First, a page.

Daily photo by John Godbey|
Zak Smith, 12, with his father, Eddie Smith, left, and grandfather, Neal Smith, right. Zak killed four wild boars and one deer with his Ruger Minature 77 .308-caliber rifle.
12-year-old drops four boars, one deer with six shots
Family hunting trips yield plenty for Priceville Middle School student
By Paul Stackhouse
Zak Smith doesn’t carry a six-shooter on his hip and walk around claiming to be the best shot in the world. But this young rifleman, a seventh-grader at Priceville Middle School, needed only six shots two weeks ago to make hunting memories that he will never forget.
Smith, 12, carries a .308-caliber rifle when hunting big game. The high-powered firearm came in handy when Zak and his father, Eddie Smith, and his grandfather, Neal Smith, went on a hog hunting trip to River Oaks Plantation in Alapaha, Ga., on Jan. 1-3. They also went hunting Jan. 5.
During that span, Zak needed only half-a-dozen shots to bring down four wild boars and one four-point deer.
Eddie Smith said Zak has hunted for about six years and that he practices good and safe hunting habits. With that in mind, he allows Zak to take part in hunting trips like the one to Alapaha.
For Christmas, Zak’s grandfather gave him the hunting trip as a gift. A chance to visit a place he recognized excited the young outdoorsman.
“That is where Hogzilla, the largest wild hog that has ever killed, was at,” Zak said. “He weighed over 1,000 pounds and his tusks were over 18 inches long.”
They planned to hunt only one day, but that changed.
“We left on Tuesday the week following Christmas,” Zak said. “We planned on driving Tuesday, hunting Wednesday and driving back Thursday. When we got close, though, we called the owner, Mr. Holyoak.
“He said the afternoons were the best time to hunt so we decided to hunt Tuesday afternoon and again Wednesday afternoon.”
Before taking to the field, the hunters were given specific instructions.
“Before we went out, we got the rules and ‘where to shoot’ speech from Mr. Holyoak,” Zak Said. “He told us to shoot behind the ear. You can’t shoot them behind the front shoulder like a deer because they have a protective plate which is very thick.
“This makes it very hard for a bullet to penetrate and kill the animal. I didn’t worry about this because of the type gun I shoot, which is a Ruger miniature 77 .308-caliber rifle with a Simmons Aetec scope. I knew I was going about a week before we went so I had (fine tuned) my scope and knew it was (accurate) at 100 yards.”
On the first outing, Zak and his grandfather went to one shooting house, and Eddie went to another one. It didn’t take long for the youngster to write the first chapter of his big trip.
As soon as Zak and his grandfather pulled up with the guide, they saw a big sow and eight piglets run into the woods. Also, a boar weighing approximately 150 pounds was in sight about 50 yards away.
“Granddad reminded me to shoot it behind the ear,” Zak said. “I took aim (at the boar), and it hit right where I was supposed to.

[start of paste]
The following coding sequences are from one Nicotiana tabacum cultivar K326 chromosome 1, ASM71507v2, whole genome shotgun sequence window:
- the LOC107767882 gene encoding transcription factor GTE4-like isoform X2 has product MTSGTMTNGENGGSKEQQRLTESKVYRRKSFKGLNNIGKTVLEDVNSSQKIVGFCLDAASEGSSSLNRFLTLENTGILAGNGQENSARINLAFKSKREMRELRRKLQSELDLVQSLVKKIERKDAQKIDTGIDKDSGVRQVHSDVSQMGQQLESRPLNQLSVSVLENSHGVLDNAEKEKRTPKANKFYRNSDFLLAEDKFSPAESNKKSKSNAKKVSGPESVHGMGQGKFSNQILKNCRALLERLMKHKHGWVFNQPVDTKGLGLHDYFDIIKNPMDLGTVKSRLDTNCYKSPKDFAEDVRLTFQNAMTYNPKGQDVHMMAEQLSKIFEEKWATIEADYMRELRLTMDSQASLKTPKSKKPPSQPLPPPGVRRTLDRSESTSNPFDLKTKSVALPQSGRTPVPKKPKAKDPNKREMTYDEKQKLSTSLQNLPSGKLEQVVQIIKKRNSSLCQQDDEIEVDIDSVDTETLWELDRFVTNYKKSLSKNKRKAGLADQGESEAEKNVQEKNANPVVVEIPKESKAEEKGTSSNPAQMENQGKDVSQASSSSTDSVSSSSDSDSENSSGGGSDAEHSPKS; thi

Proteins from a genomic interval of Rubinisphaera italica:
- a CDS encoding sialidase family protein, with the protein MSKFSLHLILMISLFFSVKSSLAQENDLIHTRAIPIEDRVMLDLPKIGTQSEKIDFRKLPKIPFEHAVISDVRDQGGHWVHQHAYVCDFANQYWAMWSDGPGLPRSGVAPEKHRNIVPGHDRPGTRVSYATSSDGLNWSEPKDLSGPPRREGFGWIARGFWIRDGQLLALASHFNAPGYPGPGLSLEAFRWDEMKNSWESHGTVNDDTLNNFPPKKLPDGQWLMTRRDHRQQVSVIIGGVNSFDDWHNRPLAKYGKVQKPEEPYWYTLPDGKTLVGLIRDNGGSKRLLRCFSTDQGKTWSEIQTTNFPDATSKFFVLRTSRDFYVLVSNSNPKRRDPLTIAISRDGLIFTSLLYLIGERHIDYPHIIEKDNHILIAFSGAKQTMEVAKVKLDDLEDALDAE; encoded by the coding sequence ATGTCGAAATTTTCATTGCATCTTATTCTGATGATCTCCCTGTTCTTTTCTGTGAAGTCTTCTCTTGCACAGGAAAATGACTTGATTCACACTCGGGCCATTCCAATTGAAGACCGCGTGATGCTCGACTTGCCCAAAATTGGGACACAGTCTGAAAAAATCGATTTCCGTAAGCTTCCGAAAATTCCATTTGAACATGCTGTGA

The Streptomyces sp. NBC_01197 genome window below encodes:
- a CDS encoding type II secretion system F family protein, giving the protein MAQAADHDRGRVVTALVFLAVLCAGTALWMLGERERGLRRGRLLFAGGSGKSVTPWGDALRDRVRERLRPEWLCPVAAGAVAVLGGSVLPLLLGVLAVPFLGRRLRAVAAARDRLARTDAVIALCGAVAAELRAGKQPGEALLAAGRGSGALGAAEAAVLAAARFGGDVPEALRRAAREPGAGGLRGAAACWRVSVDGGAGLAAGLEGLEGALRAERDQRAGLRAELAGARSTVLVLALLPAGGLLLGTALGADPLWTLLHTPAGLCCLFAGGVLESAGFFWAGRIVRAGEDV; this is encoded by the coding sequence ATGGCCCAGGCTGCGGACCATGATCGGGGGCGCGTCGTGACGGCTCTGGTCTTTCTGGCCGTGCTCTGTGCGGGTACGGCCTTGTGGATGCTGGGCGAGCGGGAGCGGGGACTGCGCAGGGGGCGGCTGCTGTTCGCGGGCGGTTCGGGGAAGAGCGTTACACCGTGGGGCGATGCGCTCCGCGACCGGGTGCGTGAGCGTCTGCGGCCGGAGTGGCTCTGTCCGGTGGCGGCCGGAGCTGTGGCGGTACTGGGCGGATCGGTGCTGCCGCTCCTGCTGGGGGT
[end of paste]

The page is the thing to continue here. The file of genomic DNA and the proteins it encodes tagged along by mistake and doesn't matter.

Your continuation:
“The wild hog dropped and my granddad made me shoot it once more to make sure he was dead. He was surprised I could shoot that well.”
Later, they saw another big boar.
“Granddad missed a huge one that afternoon,” Zak said. “He just had eye surgery and saw six hogs in the field. There were only three, though. He must have shot at the one that wasn’t there. I told him to shoot the one in the middle next time.”
The following day found Zak and his father together in a shooting house. Early on they saw three big hogs but were not able to get a shot off.
Later, the three returned, and Zak’s aim was true again. This time, he harvested a 350-pound boar.
The second animal came within range, and Eddie Smith decided to take a shot. The shot hit the boar but it didn’t take the animal down.
Eddie Smith didn’t have a line on the hog for a second shot but Zak did. The 350-pounder dropped after the shot without taking another step.
Zak also harvested a third wild boar that weighed in more than 350 pounds as well.
“Over two afternoons, I killed four wild boars in five shots,” Zak said. “One shot was a ‘make sure’ shot that wasn’t necessary. We got 700 pounds of meat from the hogs since only 60 percent of the total weight is meat. We had so much meat to bring home, we actually had to rent an Xterra and dropped the rear seats and filled it with coolers.”
Heading back home Thursday, Zak still had plenty of reason to be excited as his holiday vacation still had one more hunting trip planned.
On Saturday, the father-and-son team went deer hunting with Zak’s other grandfather, Glen Perry, in Paint Rock Valley. Zak was able to get off one more shot, but this time he harvested a four-point deer.
“When he killed the deer, it just added icing to the cake,” Eddie Smith said. “I thought we were going to have to let some of the air out of his head to get him through the door it was so big.
“That weekend will provide him memories for a lifetime that he can share with his children and grandchildren.”
Something tells me there will be plenty more chapters written in Zak’s world of hunting book before he takes his own kids out for their hunting adventure of a lifetime.
“The only bad thing about the trip was that Grandad didn’t get a wild boar,” Zak said. “That gives us a reason to go back.”
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